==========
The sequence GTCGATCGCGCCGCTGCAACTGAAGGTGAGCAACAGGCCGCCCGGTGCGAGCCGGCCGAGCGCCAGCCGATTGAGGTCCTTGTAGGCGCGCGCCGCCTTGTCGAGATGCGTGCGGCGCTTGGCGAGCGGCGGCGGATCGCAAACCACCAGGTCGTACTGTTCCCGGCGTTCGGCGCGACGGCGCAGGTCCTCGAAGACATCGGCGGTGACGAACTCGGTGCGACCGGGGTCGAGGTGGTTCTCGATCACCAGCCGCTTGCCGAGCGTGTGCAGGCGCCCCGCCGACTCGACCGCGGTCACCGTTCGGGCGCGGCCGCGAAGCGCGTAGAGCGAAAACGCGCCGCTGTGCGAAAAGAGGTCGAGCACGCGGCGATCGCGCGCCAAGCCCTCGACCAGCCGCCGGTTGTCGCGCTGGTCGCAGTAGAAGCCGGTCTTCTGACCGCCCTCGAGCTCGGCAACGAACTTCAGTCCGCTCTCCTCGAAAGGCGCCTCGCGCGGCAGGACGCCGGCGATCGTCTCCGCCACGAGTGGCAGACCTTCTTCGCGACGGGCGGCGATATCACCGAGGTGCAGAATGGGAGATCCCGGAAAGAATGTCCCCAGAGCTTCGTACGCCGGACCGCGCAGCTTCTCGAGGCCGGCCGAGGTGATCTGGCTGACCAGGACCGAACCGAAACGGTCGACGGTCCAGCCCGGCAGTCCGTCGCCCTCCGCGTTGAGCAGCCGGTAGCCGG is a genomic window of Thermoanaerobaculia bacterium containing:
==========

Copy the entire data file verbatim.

The sequence GTCGATCGCGCCGCTGCAACTGAAGGTGAGCAACAGGCCGCCCGGTGCGAGCCGGCCGAGCGCCAGCCGATTGAGGTCCTTGTAGGCGCGCGCCGCCTTGTCGAGATGCGTGCGGCGCTTGGCGAGCGGCGGCGGATCGCAAACCACCAGGTCGTACTGTTCCCGGCGTTCGGCGCGACGGCGCAGGTCCTCGAAGACATCGGCGGTGACGAACTCGGTGCGACCGGGGTCGAGGTGGTTCTCGATCACCAGCCGCTTGCCGAGCGTGTGCAGGCGCCCCGCCGACTCGACCGCGGTCACCGTTCGGGCGCGGCCGCGAAGCGCGTAGAGCGAAAACGCGCCGCTGTGCGAAAAGAGGTCGAGCACGCGGCGATCGCGCGCCAAGCCCTCGACCAGCCGCCGGTTGTCGCGCTGGTCGCAGTAGAAGCCGGTCTTCTGACCGCCCTCGAGCTCGGCAACGAACTTCAGTCCGCTCTCCTCGAAAGGCGCCTCGCGCGGCAGGACGCCGGCGATCGTCTCCGCCACGAGTGGCAGACCTTCTTCGCGACGGGCGGCGATATCACCGAGGTGCAGAATGGGAGATCCCGGAAAGAATGTCCCCAGAGCTTCGTACGCCGGACCGCGCAGCTTCTCGAGGCCGGCCGAGGTGATCTGGCTGACCAGGACCGAACCGAAACGGTCGACGGTCCAGCCCGGCAGTCCGTCGCCCTCCGCGTTGAGCAGCCGGTAGCCGG is a genomic window of Thermoanaerobaculia bacterium containing: